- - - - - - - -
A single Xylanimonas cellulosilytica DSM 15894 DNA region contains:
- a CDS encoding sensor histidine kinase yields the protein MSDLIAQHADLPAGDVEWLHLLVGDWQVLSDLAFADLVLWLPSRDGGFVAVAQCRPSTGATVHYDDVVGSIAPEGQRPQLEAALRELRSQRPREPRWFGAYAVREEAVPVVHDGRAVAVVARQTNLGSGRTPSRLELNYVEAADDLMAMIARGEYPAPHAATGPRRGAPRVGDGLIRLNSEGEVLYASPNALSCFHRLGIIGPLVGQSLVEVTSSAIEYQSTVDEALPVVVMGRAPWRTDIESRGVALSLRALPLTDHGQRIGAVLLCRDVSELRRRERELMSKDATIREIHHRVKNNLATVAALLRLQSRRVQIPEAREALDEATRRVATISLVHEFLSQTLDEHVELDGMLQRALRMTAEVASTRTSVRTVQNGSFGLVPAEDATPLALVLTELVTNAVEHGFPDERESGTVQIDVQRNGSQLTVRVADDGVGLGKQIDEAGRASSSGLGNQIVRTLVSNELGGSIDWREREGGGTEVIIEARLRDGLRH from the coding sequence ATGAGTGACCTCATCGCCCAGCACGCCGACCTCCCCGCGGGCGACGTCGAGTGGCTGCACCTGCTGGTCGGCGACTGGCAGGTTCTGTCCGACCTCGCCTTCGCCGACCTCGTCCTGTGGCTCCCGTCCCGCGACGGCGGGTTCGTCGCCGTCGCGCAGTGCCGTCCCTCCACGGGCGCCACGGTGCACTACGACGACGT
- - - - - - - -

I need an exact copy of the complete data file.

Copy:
A single Xylanimonas cellulosilytica DSM 15894 DNA region contains:
- a CDS encoding sensor histidine kinase yields the protein MSDLIAQHADLPAGDVEWLHLLVGDWQVLSDLAFADLVLWLPSRDGGFVAVAQCRPSTGATVHYDDVVGSIAPEGQRPQLEAALRELRSQRPREPRWFGAYAVREEAVPVVHDGRAVAVVARQTNLGSGRTPSRLELNYVEAADDLMAMIARGEYPAPHAATGPRRGAPRVGDGLIRLNSEGEVLYASPNALSCFHRLGIIGPLVGQSLVEVTSSAIEYQSTVDEALPVVVMGRAPWRTDIESRGVALSLRALPLTDHGQRIGAVLLCRDVSELRRRERELMSKDATIREIHHRVKNNLATVAALLRLQSRRVQIPEAREALDEATRRVATISLVHEFLSQTLDEHVELDGMLQRALRMTAEVASTRTSVRTVQNGSFGLVPAEDATPLALVLTELVTNAVEHGFPDERESGTVQIDVQRNGSQLTVRVADDGVGLGKQIDEAGRASSSGLGNQIVRTLVSNELGGSIDWREREGGGTEVIIEARLRDGLRH from the coding sequence ATGAGTGACCTCATCGCCCAGCACGCCGACCTCCCCGCGGGCGACGTCGAGTGGCTGCACCTGCTGGTCGGCGACTGGCAGGTTCTGTCCGACCTCGCCTTCGCCGACCTCGTCCTGTGGCTCCCGTCCCGCGACGGCGGGTTCGTCGCCGTCGCGCAGTGCCGTCCCTCCACGGGCGCCACGGTGCACTACGACGACGT